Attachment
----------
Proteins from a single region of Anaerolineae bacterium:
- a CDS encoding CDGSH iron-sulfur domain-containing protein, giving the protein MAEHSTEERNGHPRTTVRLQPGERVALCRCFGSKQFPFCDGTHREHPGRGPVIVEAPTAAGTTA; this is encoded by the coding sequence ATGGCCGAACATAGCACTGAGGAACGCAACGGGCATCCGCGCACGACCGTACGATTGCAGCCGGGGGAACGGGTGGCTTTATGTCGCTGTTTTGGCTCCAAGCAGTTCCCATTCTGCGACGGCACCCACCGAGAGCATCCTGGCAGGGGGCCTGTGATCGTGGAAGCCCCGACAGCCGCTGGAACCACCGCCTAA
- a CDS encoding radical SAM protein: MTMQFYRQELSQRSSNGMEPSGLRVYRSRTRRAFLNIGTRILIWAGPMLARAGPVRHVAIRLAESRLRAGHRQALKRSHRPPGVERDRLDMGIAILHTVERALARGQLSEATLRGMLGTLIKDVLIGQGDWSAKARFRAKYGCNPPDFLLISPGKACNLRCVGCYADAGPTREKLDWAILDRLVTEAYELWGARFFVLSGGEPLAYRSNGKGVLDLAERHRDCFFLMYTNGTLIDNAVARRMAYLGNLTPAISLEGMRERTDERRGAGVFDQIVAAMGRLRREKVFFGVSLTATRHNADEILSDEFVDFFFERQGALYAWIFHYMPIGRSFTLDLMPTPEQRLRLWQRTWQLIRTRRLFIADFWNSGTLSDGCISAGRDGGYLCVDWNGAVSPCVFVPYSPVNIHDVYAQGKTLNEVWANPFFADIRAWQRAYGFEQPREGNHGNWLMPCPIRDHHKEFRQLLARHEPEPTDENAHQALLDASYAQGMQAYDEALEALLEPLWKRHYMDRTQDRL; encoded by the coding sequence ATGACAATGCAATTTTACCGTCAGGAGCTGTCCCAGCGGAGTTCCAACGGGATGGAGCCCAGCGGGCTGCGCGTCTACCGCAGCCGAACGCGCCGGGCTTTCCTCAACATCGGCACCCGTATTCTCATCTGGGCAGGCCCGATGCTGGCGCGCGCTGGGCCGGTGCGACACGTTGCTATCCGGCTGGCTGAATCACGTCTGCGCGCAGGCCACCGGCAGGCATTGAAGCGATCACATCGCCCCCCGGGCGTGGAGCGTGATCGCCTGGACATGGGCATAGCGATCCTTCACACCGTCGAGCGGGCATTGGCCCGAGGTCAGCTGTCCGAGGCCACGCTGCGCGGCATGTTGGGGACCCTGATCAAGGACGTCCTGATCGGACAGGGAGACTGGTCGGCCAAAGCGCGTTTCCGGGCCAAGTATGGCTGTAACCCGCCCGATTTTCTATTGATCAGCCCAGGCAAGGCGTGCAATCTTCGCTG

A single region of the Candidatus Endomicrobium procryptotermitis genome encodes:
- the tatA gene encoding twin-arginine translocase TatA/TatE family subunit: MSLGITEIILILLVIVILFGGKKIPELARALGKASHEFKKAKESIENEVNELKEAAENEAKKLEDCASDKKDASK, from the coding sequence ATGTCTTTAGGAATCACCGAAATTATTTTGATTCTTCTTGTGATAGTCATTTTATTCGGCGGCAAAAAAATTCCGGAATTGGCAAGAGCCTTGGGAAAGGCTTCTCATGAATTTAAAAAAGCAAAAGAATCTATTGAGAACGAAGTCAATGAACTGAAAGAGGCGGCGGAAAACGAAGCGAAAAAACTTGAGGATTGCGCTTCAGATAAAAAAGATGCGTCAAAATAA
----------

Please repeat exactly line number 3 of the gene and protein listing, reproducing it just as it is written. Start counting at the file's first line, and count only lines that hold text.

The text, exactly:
- a CDS encoding radical SAM protein: MTMQFYRQELSQRSSNGMEPSGLRVYRSRTRRAFLNIGTRILIWAGPMLARAGPVRHVAIRLAESRLRAGHRQALKRSHRPPGVERDRLDMGIAILHTVERALARGQLSEATLRGMLGTLIKDVLIGQGDWSAKARFRAKYGCNPPDFLLISPGKACNLRCVGCYADAGPTREKLDWAILDRLVTEAYELWGARFFVLSGGEPLAYRSNGKGVLDLAERHRDCFFLMYTNGTLIDNAVARRMAYLGNLTPAISLEGMRERTDERRGAGVFDQIVAAMGRLRREKVFFGVSLTATRHNADEILSDEFVDFFFERQGALYAWIFHYMPIGRSFTLDLMPTPEQRLRLWQRTWQLIRTRRLFIADFWNSGTLSDGCISAGRDGGYLCVDWNGAVSPCVFVPYSPVNIHDVYAQGKTLNEVWANPFFADIRAWQRAYGFEQPREGNHGNWLMPCPIRDHHKEFRQLLARHEPEPTDENAHQALLDASYAQGMQAYDEALEALLEPLWKRHYMDRTQDRL; encoded by the coding sequence ATGACAATGCAATTTTACCGTCAGGAGCTGTCCCAGCGGAGTTCCAACGGGATGGAGCCCAGCGGGCTGCGCGTCTACCGCAGCCGAACGCGCCGGGCTTTCCTCAACATCGGCACCCGTATTCTCATCTGGGCAGGCCCGATGCTGGCGCGCGCTGGGCCGGTGCGACACGTTGCTATCCGGCTGGCTGAATCACGTCTGCGCGCAGGCCACCGGCAGGCATTGAAGCGATCACATCGCCCCCCGGGCGTGGAGCGTGATCGCCTGGACATGGGCATAGCGATCCTTCACACCGTCGAGCGGGCATTGGCCCGAGGTCAGCTGTCCGAGGCCACGCTGCGCGGCATGTTGGGGACCCTGATCAAGGACGTCCTGATCGGACAGGGAGACTGGTCGGCCAAAGCGCGTTTCCGGGCCAAGTATGGCTGTAACCCGCCCGATTTTCTATTGATCAGCCCAGGCAAGGCGTGCAATCTTCGCTG